The past few years have seen two terms being used by everyone in technology across industries: these are – ‘Blockchain’ and ‘Cryptocurrency’. Blockchain was originally conceived and released to the public in 2008 by an individual going with the name Satoshi Nakomoto to serve as the public transaction ledger of Bitcoin one of the earliest cryptocurrencies. Today, blockchain as a technology is evolving at breakneck speed. It is being used in a wide variety of industries like banking, hospitality, healthcare, and public service projects.
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What is Blockchain?
Blockchain is defined as – “A decentralized, distributed and public digital ledger that is used to record transactions across many computers so that any involved record cannot be altered retroactively, without the alteration of all subsequent blocks.”
A simpler definition in easy to understand terms – “A blockchain is, well, a chain of blocks. It’s a method for sharing a record of an online transaction in a secure and trustworthy way that allows both parties to have a copy of that record without either party having to maintain that record.”
How Do Blockchains Work?
An easier way to understand how blockchains work is to study the operational structure of Wikipedia. Wikipedia is a free, decentralized online encyclopedia, which is open to the public. There are no restrictions on viewing content. Similarly, anyone with a working Internet connection can update or edit a Wikipedia page, with all edits being transparently recorded and visible to the public. In this manner, Blockchain technology is accessible to the public and basic transaction details can be viewed by everyone.
Here’s an illustration, courtesy of IBM that explains how blockchain works:
Do you still have some questions? See the video below, which offers a clear and lucid introduction to Blockchain Technology.
You may be wondering why a blog on eLearning is suddenly featuring content on Blockchain that’s primarily related to the banking and finance industry?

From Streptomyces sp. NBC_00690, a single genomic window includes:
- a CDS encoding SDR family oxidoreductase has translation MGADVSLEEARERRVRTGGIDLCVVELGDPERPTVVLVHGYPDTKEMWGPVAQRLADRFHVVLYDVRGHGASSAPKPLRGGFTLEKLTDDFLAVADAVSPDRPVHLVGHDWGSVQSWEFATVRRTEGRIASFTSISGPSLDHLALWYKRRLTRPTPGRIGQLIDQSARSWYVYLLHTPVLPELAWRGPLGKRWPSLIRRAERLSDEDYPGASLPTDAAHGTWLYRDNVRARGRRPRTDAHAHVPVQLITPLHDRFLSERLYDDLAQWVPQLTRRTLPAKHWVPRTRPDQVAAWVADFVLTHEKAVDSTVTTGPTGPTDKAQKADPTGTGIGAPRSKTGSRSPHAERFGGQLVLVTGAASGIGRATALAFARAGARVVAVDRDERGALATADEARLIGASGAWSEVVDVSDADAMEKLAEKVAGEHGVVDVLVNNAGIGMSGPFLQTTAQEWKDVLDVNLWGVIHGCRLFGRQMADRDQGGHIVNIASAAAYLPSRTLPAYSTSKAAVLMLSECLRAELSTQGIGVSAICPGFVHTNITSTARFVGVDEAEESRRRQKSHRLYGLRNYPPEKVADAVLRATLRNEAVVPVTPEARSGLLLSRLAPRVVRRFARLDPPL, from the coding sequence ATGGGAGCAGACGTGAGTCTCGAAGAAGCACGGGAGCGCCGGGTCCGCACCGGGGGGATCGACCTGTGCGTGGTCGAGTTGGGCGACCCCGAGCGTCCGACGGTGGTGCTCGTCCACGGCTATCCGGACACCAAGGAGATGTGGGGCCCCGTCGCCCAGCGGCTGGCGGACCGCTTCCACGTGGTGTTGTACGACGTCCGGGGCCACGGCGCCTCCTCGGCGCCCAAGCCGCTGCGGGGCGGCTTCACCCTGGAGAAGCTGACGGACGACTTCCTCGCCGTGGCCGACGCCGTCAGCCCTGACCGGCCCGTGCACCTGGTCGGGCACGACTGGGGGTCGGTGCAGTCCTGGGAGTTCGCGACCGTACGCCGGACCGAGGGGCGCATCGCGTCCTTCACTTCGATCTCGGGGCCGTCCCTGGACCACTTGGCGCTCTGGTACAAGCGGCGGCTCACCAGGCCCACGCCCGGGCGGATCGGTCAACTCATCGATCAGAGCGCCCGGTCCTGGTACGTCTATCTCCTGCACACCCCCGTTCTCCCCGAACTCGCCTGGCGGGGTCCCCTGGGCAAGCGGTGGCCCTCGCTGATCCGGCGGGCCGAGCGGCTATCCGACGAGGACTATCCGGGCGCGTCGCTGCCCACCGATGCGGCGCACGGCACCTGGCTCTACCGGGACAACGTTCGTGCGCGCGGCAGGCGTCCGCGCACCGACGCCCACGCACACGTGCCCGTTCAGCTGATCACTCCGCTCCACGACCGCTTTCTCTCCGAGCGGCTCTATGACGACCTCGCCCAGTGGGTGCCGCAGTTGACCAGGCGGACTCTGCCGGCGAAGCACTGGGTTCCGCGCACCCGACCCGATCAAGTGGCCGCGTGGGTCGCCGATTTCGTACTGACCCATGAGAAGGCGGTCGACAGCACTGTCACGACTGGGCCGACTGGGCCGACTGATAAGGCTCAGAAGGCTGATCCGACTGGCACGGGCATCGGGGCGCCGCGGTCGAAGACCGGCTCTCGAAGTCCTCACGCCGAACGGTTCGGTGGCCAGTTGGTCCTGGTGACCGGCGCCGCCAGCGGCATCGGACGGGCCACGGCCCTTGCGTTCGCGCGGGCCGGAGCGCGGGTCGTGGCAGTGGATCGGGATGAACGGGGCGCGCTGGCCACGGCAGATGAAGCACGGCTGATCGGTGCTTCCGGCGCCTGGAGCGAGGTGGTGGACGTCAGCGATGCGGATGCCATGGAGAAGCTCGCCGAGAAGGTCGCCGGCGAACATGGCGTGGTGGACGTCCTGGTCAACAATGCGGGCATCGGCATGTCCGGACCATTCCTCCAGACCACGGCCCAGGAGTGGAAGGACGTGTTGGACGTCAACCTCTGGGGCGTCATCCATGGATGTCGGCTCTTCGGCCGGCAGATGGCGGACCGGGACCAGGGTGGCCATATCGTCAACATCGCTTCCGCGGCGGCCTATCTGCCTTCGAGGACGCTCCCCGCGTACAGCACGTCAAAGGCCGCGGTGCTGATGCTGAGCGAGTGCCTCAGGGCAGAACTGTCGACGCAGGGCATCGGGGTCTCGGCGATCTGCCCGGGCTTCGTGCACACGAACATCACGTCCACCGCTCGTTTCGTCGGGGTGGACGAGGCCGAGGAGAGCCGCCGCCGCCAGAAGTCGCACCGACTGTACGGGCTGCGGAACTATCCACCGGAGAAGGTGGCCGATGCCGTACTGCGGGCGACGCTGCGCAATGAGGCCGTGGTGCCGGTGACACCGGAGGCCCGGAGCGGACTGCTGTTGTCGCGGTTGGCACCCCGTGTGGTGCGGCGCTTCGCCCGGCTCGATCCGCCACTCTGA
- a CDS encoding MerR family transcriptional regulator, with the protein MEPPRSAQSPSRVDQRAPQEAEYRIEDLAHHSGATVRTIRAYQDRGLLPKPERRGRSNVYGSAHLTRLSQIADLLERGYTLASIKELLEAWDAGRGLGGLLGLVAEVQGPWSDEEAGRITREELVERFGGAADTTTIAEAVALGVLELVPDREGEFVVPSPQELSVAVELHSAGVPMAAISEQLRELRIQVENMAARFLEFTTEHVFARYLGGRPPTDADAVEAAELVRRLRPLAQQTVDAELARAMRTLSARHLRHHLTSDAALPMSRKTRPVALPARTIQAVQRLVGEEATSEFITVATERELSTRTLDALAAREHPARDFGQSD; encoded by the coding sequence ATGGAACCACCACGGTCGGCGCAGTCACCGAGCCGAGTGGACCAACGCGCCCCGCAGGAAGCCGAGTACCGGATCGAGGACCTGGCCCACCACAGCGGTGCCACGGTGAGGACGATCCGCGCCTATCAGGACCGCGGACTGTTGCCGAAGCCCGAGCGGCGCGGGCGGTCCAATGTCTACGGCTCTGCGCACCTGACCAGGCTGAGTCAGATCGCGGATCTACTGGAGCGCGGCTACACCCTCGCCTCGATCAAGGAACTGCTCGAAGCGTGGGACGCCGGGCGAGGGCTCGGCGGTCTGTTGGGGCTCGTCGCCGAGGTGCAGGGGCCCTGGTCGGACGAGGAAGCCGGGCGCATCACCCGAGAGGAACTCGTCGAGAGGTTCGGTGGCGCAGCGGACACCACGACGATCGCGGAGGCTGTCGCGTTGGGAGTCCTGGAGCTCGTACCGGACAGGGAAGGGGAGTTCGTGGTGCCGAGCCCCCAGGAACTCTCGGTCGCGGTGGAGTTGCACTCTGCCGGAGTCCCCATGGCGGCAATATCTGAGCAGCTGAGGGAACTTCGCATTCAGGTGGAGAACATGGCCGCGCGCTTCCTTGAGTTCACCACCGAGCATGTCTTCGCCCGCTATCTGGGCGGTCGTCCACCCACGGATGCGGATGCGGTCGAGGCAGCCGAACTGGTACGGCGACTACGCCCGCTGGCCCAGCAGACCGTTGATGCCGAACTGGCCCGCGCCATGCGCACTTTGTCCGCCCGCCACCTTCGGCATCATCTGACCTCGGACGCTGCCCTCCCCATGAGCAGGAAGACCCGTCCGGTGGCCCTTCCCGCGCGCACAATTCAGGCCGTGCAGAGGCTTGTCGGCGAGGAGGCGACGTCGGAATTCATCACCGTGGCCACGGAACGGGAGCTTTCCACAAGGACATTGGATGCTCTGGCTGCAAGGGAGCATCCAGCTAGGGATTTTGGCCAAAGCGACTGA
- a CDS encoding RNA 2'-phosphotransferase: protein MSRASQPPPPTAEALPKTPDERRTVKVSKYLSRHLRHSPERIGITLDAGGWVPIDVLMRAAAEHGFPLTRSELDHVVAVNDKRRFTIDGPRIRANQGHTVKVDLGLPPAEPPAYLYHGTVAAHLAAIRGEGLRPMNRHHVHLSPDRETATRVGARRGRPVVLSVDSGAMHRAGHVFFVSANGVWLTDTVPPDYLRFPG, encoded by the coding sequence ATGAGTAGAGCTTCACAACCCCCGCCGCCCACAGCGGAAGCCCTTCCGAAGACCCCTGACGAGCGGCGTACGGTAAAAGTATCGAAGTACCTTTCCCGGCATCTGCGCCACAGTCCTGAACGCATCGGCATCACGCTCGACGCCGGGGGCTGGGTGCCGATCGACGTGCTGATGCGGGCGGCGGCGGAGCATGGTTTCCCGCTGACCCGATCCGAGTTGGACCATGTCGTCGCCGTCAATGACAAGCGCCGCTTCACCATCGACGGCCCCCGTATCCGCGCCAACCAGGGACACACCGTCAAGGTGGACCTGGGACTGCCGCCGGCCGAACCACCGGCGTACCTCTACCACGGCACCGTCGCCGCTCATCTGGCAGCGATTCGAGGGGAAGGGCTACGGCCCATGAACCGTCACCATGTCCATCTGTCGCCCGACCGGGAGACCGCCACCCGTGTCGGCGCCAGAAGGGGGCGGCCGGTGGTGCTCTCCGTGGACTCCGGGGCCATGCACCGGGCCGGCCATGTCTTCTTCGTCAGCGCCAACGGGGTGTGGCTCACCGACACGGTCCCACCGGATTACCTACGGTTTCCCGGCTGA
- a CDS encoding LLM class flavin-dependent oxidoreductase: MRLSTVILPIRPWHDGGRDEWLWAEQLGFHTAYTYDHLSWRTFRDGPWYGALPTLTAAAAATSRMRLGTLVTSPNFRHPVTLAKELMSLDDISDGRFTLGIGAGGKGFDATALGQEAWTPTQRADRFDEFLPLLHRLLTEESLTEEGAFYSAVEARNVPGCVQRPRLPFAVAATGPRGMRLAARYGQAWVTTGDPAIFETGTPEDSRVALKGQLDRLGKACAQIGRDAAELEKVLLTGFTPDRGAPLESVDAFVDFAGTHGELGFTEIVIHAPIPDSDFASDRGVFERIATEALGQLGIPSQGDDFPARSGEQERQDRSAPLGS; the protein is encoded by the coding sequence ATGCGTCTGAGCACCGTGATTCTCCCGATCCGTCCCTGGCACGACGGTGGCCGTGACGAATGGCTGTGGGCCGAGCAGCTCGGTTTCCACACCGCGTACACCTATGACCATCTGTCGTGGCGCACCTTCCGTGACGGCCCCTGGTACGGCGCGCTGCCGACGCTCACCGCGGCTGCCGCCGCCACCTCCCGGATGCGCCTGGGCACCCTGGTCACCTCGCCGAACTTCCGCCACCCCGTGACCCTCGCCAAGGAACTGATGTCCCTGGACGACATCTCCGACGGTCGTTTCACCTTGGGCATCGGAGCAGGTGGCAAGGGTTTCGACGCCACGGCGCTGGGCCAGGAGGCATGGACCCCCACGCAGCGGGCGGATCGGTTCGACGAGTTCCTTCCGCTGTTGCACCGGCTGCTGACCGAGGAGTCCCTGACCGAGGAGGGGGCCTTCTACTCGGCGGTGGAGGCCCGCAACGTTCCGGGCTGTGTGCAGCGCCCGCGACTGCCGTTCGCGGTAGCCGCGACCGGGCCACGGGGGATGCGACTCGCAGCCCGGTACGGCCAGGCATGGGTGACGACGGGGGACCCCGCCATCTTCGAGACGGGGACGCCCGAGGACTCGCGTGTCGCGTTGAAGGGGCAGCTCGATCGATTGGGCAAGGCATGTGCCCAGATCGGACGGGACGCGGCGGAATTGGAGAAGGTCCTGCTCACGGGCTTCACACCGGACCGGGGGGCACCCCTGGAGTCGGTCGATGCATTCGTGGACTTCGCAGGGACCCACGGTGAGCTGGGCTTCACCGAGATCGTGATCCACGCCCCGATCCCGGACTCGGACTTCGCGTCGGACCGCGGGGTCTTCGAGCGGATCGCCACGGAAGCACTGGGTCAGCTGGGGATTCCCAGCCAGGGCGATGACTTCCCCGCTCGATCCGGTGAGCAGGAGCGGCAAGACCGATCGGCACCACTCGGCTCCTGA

Based on how attuned you are to the developments in the learning industry, you would be pleased to know that Blockchain is being used in learning, especially in higher education in several universities globally. The aim of this blog post is to list down some key examples of Blockchain being used in different industries, its current role in eLearning, and what the future holds in terms of the role of blockchain in L&D.
Blockchain in Higher Education
Academic records and digital badges – Blockchain can play a significant role in ensuring that credentials of students as well as professors are accurate, genuine, and updated as and when individuals acquire new competencies and skills. Listed below are some examples of blockchain currently in use in higher education.
MIT Media Lab and Learning Machine have developed an open standard, Blockcerts, for issuing and verifying credentials. The goal of Blockcerts is to avoid a standards war that could force educational institutions and other organizations into using specific vendors and their proprietary standards.
The State University of New York (SUNY) aggregates learning resources of its constituent universities and allied institutions using technology based on Blockchain’s peer-to-peer technology.
San Jose State University is a leader in the ‘Library 2.0 movement’ and is using blockchain to manage its libraries in a more efficient manner. This covers areas like listing down of physical and digital books and manuscripts, authenticating library-members, and following up with members to return books on time with automated reminders.
Central New Mexico Community College in Albuquerque last year began issuing “student-owned digital credentials” on a blockchain platform that the college plans to make available to other educational institutions in the state.
Assorted Examples from Various Industries
Some of the well-known banks which are using blockchain-based solutions are – ALFA Bank from Russia, Yes Bank from India, UOB (United Overseas Bank) from Singapore, CommonWealth Bank from Australia, and LatiPay from New Zealand. Access this link to see a comprehensive list of over 200 banks globally who use blockchain technology.
Medicalchain uses blockchain technology to securely store health records. Doctors, patients, health insurers, and employers can request permission to access a patient’s record to serve their purpose and record transactions on the distributed ledger. The platform is built to securely store and share electronic health records.